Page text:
Li, G.-W., Burkhardt, D., Gross, C. & Weissman, J. S. Quantifying absolute protein synthesis rates reveals principles underlying allocation of cellular resources. Cell 157, 624–635 (2014).
Aris, J. P., Klionsky, D. J. & Simoni, R. D. The Fo subunits of the Escherichia coli F1Fo-ATP synthase are sufficient to form a functional proton pore. J. Biol. Chem. 260, 11207–11215 (1985).
Humphryes, N. et al. The Ecm11–Gmc2 complex promotes synaptonemal complex formation through assembly of transverse filaments in budding yeast. PLoS Genet. 9, e1003194 (2013).
Lee, M. T. et al. Nanog, Pou5f1 and SoxB1 activate zygotic gene expression during the maternal-to-zygotic transition. Nature 503, 360–364 (2013).
Kronja, I. et al. Widespread changes in the posttranscriptional landscape at the Drosophila oocyte-to-embryo transition. Cell Rep. 7, 1495–1508 (2014).
Vasquez, J.-J., Hon, C.-C., Vanselow, J. T., Schlosser, A. & Siegel, T. N. Comparative ribosome profiling reveals extensive translational complexity in different Trypanosoma brucei life cycle stages. Nucleic Acids Res. 42, 3623–3637 (2014).
Stumpf, C. R., Moreno, M. V., Olshen, A. B., Taylor, B. S. & Ruggero, D. The translational landscape of the mammalian cell cycle. Mol. Cell 52, 574–582 (2013).
Stadler, M. & Fire, A. Conserved translatome remodeling in nematode species executing a shared developmental transition. PLoS Genet. 9, e1003739 (2013).
Liu, B. & Qian, S.-B. Translational reprogramming in cellular stress response. Wiley Interdiscip. Rev. RNA 5, 301–305 (2014).
Ingolia, N. T. Ribosome profiling: new views of translation, from single codons to genome scale. Nat. Rev. Genet. 15, 205–213 (2014).
Michel, A. M. & Baranov, P. V. Ribosome profiling: a Hi-Def monitor for protein synthesis at the genome-wide scale. Wiley Interdiscip. Rev. RNA 4, 473–490 (2013).
Cox, J. S. & Walter, P. A novel mechanism for regulating activity of a transcription factor that controls the unfolded protein response. Cell 87, 391–404 (1996).
Kannan, K. et al. The general mode of translation inhibition by macrolide antibiotics. Proc. Natl Acad. Sci. USA 111, 15958–15963 (2014).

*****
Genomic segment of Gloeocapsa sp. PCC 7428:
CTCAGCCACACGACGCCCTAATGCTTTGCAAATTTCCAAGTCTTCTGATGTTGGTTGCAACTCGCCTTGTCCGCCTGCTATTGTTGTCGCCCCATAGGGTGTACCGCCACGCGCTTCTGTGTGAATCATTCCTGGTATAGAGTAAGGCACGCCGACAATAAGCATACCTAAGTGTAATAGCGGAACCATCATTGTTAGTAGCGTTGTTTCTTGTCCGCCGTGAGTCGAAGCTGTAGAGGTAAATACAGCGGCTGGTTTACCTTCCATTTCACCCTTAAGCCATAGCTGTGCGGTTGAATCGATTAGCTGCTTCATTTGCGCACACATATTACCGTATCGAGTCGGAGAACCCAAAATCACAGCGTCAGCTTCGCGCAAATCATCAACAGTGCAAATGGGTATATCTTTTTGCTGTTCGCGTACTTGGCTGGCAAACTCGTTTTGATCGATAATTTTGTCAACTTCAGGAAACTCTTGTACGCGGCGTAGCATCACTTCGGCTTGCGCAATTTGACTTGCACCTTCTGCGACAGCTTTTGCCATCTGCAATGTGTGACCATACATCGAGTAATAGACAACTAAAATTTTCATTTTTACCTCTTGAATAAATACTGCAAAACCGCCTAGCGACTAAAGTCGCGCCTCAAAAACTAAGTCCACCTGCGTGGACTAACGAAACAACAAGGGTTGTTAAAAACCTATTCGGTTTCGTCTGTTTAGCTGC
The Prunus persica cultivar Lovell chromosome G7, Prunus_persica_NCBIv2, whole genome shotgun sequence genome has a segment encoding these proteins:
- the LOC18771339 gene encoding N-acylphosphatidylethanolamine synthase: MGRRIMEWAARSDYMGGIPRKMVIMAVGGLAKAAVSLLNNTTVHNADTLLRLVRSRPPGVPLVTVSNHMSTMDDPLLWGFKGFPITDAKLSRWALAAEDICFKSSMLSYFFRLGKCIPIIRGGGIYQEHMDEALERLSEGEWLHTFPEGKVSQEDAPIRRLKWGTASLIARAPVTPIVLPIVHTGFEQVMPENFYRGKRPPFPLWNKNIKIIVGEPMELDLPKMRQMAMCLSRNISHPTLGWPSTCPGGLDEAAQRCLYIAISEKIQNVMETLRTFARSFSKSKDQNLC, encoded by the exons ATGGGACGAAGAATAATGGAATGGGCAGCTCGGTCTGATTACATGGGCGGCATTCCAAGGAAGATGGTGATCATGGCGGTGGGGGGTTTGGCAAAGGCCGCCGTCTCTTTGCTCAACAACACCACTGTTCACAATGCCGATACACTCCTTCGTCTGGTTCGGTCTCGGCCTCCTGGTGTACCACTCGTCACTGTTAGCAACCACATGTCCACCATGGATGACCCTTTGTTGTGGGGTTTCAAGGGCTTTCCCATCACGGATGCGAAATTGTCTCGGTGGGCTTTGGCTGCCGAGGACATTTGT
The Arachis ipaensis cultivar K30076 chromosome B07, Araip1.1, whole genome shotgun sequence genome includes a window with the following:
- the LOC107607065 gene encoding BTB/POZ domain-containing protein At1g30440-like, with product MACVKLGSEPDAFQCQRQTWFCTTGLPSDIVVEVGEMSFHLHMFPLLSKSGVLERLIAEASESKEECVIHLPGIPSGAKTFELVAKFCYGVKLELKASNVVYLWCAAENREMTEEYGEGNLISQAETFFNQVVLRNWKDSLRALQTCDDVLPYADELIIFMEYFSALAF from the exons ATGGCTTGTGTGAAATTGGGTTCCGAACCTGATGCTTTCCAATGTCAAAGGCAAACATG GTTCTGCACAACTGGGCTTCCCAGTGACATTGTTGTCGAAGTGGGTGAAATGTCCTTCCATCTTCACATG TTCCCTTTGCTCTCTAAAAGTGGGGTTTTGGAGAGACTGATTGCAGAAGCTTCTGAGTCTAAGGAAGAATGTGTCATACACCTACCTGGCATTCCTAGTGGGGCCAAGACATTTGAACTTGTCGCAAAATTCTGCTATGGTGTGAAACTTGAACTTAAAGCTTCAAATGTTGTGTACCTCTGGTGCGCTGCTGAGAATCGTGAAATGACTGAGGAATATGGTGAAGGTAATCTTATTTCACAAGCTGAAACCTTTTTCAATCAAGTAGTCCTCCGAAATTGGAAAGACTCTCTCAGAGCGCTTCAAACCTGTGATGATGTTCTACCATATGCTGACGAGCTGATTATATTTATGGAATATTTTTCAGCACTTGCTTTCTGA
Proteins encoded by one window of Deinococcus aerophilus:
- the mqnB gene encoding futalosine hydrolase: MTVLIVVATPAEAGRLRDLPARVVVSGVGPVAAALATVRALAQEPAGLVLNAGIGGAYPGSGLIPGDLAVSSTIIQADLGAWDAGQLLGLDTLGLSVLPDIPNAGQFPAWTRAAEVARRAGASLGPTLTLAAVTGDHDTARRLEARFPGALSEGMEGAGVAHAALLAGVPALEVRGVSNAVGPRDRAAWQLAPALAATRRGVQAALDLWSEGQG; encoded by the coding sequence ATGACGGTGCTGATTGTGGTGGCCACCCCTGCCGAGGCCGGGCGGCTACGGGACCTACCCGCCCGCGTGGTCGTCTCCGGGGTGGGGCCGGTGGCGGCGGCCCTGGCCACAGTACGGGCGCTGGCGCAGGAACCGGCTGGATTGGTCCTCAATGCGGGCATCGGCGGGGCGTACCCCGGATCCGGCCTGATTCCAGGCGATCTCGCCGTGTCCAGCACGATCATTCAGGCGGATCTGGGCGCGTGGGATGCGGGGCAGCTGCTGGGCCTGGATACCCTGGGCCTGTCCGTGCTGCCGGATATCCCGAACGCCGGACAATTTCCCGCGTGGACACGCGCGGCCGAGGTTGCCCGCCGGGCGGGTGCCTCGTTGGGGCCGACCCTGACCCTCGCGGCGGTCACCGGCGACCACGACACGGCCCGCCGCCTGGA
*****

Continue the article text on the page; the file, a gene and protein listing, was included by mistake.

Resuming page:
Kannan, K., Vázquez-Laslop, N. & Mankin, A. S. Selective protein synthesis by ribosomes with a drug-obstructed exit tunnel. Cell 151, 508–520 (2012).
Davis, A. R., Gohara, D. W. & Yap, M.-N. F. Sequence selectivity of macrolide-induced translational attenuation. Proc. Natl Acad. Sci. USA 111, 15379–15384 (2014).
Jung, H., Gkogkas, C. G., Sonenberg, N. & Holt, C. E. Remote control of gene function by local translation. Cell 157, 26–40 (2014).
Williams, C. C., Jan, C. H. & Weissman, J. S. Targeting and plasticity of mitochondrial proteins revealed by proximity-specific ribosome profiling. Science 346, 748–751 (2014).
Jan, C. H., Williams, C. C. & Weissman, J. S. Principles of ER cotranslational translocation revealed by proximity-specific ribosome profiling. Science 346, 1257521 (2014).
Arava, Y. et al. Genome-wide analysis of mRNA translation profiles in Saccharomyces cerevisiae. Proc. Natl Acad. Sci. USA 100, 3889–3894 (2003).
Heiman, M., Kulicke, R., Fenster, R. J., Greengard, P. & Heintz, N. Cell type-specific mRNA purification by translating ribosome affinity purification (TRAP). Nat. Protoc. 9, 1282–1291 (2014).
Heiman, M. et al. A translational profiling approach for the molecular characterization of CNS cell types. Cell 135, 738–748 (2008).
Inada, T. et al. One-step affinity purification of the yeast ribosome and its associated proteins and mRNAs. RNA 8, 948–958 (2002).